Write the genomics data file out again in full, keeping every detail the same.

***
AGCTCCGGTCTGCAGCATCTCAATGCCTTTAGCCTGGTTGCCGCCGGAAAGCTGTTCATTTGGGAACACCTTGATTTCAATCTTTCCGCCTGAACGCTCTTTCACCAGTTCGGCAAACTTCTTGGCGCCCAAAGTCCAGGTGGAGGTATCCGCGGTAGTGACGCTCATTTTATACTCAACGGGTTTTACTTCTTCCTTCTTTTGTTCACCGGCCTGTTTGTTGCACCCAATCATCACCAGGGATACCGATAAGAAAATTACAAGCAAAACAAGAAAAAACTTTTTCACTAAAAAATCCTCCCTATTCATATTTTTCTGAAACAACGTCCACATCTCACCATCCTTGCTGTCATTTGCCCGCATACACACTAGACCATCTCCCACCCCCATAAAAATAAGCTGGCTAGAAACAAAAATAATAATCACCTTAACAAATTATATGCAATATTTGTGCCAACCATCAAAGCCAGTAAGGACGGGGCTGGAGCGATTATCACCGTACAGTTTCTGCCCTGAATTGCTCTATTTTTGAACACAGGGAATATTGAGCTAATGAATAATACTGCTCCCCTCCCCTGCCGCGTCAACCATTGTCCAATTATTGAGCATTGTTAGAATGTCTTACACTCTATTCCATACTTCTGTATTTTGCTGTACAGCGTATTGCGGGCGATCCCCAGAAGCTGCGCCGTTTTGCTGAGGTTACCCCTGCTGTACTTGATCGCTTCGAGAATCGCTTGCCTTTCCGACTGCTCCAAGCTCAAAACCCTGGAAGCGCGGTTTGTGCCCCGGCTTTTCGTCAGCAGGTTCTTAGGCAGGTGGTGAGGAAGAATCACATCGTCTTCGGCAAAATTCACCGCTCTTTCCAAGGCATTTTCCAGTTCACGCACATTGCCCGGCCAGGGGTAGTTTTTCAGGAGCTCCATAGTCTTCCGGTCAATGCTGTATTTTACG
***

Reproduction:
AGCTCCGGTCTGCAGCATCTCAATGCCTTTAGCCTGGTTGCCGCCGGAAAGCTGTTCATTTGGGAACACCTTGATTTCAATCTTTCCGCCTGAACGCTCTTTCACCAGTTCGGCAAACTTCTTGGCGCCCAAAGTCCAGGTGGAGGTATCCGCGGTAGTGACGCTCATTTTATACTCAACGGGTTTTACTTCTTCCTTCTTTTGTTCACCGGCCTGTTTGTTGCACCCAATCATCACCAGGGATACCGATAAGAAAATTACAAGCAAAACAAGAAAAAACTTTTTCACTAAAAAATCCTCCCTATTCATATTTTTCTGAAACAACGTCCACATCTCACCATCCTTGCTGTCATTTGCCCGCATACACACTAGACCATCTCCCACCCCCATAAAAATAAGCTGGCTAGAAACAAAAATAATAATCACCTTAACAAATTATATGCAATATTTGTGCCAACCATCAAAGCCAGTAAGGACGGGGCTGGAGCGATTATCACCGTACAGTTTCTGCCCTGAATTGCTCTATTTTTGAACACAGGGAATATTGAGCTAATGAATAATACTGCTCCCCTCCCCTGCCGCGTCAACCATTGTCCAATTATTGAGCATTGTTAGAATGTCTTACACTCTATTCCATACTTCTGTATTTTGCTGTACAGCGTATTGCGGGCGATCCCCAGAAGCTGCGCCGTTTTGCTGAGGTTACCCCTGCTGTACTTGATCGCTTCGAGAATCGCTTGCCTTTCCGACTGCTCCAAGCTCAAAACCCTGGAAGCGCGGTTTGTGCCCCGGCTTTTCGTCAGCAGGTTCTTAGGCAGGTGGTGAGGAAGAATCACATCGTCTTCGGCAAAATTCACCGCTCTTTCCAAGGCATTTTCCAGTTCACGCACATTGCCCGGCCAGGGGTAGTTTTTCAGGAGCTCCATAGTCTTCCGGTCAATGCTGTATTTTACG